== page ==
How Much Vitamin D Does A Woman Need?

by Dr. Daniel J. Heller November 18, 2011

The more we learn about vitamin D, the better it sounds. The latest study from Denmark was announced this week at the American Heart Association conference. It shows that vitamin D deficiency in women increases the risk of heart attack, heart failure, stroke, and death by 50%. This joins a long list of studies that show that Vitamin D is essential, not just for heart health, but also for proper immune function, bone health, cancer prevention, and more.  Although there are no studies yet to prove it, we suspect that there is a Vitamin D-PMS connection as well as a Vitamin D-PMDD relationship.

The best way to get vitamin D is from sunlight. Of course, many people avoid the sun because of skin damage and skin cancer concerns. Did you know, though, that your skin can make vitamin D even when you’re in the shade? The sun rays that allow your skin to make vitamin D can be absorbed when they bounce off of leaves, rocks, and buildings. So spending time outside, even if it is not directly in the sun, will work to boost your vitamin D level. Of course, if  you are wearing clothing or sunscreen that blocks sunlight from reaching your skin, this won’t work.

One of most overlooked vitamin D issues is that if you are dark-skinned, for instance Asian, South Asian, African-American, Native American, or otherwise have highly pigmented skin, the melanin (coloring) in your skin prevents you from being able to manufacture vitamin D without being outside, or out in the sun, for a prolonged period of time. This is particularly important in northern climates with long, cold winters.

Although most media sources mention eating fish livers (who does that?!) and drinking milk and orange juice as sources of vitamin D, this isn’t helpful advice. The best way to get vitamin D other than sunlight is from taking vitamin D supplements. It’s too hard, if not impossible, to get adequate vitamin D from food. This is especially true if a test determines you are deficient; if you have dark skin; or if you live in a northern climate.

Since the media doesn’t seem capable of telling the truth about supplements (or, perhaps, of telling truth from fiction when it comes to supplements) here is what a woman needs to know about vitamin D supplements: it is nearly impossible to overdose on vitamin D. We recommend taking 2000-5000 IU of vitamin D per day during the indoor months, particularly if you live in a northern part of the country.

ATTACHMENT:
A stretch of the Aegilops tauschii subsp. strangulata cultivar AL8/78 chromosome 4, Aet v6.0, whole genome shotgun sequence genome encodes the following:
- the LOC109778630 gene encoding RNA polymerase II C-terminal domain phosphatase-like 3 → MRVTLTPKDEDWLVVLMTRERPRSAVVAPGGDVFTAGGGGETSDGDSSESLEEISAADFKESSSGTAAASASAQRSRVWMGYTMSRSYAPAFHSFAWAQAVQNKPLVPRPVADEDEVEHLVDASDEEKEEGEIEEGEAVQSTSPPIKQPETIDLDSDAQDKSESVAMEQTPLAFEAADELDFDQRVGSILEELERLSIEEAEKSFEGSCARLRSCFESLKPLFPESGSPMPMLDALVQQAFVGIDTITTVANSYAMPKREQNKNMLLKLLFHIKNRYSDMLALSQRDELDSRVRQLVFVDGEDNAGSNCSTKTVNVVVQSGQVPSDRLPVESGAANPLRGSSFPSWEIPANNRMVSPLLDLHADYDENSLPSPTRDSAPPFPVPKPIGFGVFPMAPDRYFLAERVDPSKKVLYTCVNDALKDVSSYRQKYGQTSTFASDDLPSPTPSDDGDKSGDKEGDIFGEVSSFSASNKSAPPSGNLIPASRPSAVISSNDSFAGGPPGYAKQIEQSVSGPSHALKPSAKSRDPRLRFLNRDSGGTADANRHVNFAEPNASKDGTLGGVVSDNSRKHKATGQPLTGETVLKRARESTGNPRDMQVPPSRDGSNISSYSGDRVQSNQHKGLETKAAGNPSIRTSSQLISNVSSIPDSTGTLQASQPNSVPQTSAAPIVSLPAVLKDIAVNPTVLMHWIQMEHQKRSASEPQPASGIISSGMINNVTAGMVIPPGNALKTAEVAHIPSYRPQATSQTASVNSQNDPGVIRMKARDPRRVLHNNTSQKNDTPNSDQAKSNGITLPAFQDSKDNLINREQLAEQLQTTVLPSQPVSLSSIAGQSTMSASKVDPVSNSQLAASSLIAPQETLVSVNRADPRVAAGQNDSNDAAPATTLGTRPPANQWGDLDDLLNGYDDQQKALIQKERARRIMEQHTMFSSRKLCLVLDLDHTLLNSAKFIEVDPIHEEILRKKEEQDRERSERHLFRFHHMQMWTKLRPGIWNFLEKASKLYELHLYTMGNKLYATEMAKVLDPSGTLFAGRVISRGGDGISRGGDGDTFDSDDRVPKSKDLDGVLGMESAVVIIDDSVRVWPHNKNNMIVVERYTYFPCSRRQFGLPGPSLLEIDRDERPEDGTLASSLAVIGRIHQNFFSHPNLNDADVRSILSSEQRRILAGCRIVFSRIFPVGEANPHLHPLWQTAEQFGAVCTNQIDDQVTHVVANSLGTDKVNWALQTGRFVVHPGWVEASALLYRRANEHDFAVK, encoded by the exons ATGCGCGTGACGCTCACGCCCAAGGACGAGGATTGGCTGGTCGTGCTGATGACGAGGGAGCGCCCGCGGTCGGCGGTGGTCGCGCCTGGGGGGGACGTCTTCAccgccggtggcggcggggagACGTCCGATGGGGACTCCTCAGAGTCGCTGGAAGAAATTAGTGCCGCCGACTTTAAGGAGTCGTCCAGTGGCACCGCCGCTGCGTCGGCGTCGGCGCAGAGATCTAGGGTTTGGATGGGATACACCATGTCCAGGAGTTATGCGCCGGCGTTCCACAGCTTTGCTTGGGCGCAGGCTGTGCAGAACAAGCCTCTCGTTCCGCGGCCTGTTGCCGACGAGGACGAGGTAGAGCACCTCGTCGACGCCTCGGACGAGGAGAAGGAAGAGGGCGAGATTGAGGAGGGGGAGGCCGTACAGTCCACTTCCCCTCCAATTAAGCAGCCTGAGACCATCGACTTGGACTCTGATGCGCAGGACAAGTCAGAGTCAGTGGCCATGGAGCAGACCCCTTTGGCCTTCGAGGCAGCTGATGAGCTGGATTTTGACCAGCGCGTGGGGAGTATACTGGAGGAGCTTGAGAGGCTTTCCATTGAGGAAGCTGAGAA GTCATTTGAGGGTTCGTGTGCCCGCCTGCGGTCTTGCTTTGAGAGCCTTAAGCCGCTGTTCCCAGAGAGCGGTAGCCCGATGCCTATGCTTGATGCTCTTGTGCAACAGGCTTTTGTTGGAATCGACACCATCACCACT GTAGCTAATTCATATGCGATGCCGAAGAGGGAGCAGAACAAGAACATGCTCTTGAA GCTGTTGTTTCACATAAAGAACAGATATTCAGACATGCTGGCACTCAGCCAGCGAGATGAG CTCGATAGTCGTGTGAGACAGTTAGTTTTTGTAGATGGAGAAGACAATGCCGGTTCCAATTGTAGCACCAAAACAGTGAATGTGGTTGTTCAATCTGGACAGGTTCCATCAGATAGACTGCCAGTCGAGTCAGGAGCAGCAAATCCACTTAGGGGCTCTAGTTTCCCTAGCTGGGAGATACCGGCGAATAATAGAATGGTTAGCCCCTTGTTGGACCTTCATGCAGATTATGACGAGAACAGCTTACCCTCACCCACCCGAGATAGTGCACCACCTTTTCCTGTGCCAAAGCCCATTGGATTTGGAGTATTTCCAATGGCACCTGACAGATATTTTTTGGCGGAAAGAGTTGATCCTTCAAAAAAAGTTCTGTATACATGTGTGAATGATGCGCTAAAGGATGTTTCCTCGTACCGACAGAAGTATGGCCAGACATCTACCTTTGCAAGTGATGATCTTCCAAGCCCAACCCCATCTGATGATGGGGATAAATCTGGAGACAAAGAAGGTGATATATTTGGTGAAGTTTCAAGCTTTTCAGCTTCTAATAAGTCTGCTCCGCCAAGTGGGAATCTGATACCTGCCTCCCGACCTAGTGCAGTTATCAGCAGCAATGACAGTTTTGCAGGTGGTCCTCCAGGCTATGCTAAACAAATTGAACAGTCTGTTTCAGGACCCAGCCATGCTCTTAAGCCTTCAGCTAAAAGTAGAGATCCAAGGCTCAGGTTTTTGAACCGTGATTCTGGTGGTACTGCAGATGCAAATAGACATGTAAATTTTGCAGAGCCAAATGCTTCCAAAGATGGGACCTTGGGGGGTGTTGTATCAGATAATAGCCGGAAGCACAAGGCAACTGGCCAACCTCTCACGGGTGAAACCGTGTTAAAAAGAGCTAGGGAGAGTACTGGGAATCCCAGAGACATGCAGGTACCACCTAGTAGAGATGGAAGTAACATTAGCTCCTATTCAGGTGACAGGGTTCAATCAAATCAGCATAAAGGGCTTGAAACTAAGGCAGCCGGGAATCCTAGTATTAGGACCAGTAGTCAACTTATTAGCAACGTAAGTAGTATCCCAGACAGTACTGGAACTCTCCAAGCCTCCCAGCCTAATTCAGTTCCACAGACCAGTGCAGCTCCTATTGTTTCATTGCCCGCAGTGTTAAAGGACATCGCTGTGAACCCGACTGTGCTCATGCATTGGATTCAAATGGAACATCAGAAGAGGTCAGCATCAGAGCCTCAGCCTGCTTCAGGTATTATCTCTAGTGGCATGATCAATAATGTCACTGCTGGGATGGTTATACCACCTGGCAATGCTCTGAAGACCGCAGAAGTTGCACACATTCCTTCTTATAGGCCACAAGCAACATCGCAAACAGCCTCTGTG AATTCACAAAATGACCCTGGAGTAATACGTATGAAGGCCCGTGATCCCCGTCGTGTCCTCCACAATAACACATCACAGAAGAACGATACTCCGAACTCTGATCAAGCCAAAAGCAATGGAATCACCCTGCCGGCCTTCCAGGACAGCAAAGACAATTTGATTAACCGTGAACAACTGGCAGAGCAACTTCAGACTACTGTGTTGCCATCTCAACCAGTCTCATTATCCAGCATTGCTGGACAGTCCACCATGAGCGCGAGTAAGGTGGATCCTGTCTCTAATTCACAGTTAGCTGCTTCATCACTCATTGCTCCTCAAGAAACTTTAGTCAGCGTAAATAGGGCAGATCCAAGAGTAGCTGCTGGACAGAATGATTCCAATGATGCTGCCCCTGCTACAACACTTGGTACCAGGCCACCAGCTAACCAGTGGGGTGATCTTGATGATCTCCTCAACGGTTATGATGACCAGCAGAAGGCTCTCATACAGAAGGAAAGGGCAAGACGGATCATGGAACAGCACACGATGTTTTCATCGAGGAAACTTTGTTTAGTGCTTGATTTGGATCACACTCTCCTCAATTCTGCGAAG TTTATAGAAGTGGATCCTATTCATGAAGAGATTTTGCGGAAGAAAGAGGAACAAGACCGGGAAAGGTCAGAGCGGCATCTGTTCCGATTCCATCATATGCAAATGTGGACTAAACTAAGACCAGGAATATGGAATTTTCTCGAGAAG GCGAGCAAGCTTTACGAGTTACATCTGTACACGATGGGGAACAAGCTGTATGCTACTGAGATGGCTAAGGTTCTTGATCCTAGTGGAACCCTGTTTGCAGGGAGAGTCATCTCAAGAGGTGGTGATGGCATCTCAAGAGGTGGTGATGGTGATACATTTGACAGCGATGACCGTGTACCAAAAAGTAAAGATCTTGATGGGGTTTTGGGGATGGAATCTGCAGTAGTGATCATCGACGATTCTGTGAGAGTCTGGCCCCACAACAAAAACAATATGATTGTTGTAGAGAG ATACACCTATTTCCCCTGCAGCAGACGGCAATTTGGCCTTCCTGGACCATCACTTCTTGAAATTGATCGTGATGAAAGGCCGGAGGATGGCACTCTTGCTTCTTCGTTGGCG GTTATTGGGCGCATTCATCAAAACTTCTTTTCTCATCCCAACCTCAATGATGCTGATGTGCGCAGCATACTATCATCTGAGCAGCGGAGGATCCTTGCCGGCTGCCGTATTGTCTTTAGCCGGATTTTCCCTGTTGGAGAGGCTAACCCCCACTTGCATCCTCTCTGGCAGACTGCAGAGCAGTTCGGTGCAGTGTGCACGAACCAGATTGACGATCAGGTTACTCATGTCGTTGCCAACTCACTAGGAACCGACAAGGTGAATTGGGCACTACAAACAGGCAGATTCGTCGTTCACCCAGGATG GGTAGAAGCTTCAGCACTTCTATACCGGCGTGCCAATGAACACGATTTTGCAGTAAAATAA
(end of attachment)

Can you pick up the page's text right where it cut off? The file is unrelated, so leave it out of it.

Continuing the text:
Vitamin D isn’t first line treatment for PMS or for PMDD. But it is essential, and too many women just don’t have adequate an vitamin D level.  We’ll be talking more about how to understand lab tests for vitamin D in another post.

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The information and contents contained in this Web site has not been evaluated by the FDA. Products are not intended to diagnose, treat, cure, or prevent any disease. If you are pregnant, intend to become pregnant, or nursing, please consult a physician before taking any dietary supplement. If taking prescription drugs, consult your healthcare practitioner prior to use. You must be 18 years or older to purchase products. Individual results do vary.         

About The PMS Comfort Blog

The PMS Comfort Blog is our informal way of keeping you up to date on women’s health issues that we think are important; timely; underappreciated; useful; or just interesting. And, we’ll admit, sometimes we can’t resist poking some good-natured fun at the way the mainstream media portrays health, natural health, and women’s health issues. As always, we’d love to hear from you and are interested in knowing what you think and feel about these or other topics. Leave a comment for us, we’ll always respond. And, if there’s a women’s health topic that’s of interest to you, or that you find confusing, let us know! We want this blog to be helpful to you.


Dr. Daniel Heller is the primary author of this blog, the developer of our PMS Natural Relief Programs, and the founder of He is a holistic naturopathic doctor in Northern California with over 16 years experience helping thousands of women recover from PMS, PMDD, as well as helping women, children, and families find natural answers to all manner of health challenges.


PMS Comfort is here to support you with detailed, practical knowledge presented in a balanced manner you can trust. We are committed to educating, informing, and empowering womenregarding PMS, PMDD, and women’s health, and to providing natural relief for premenstrual symptoms.



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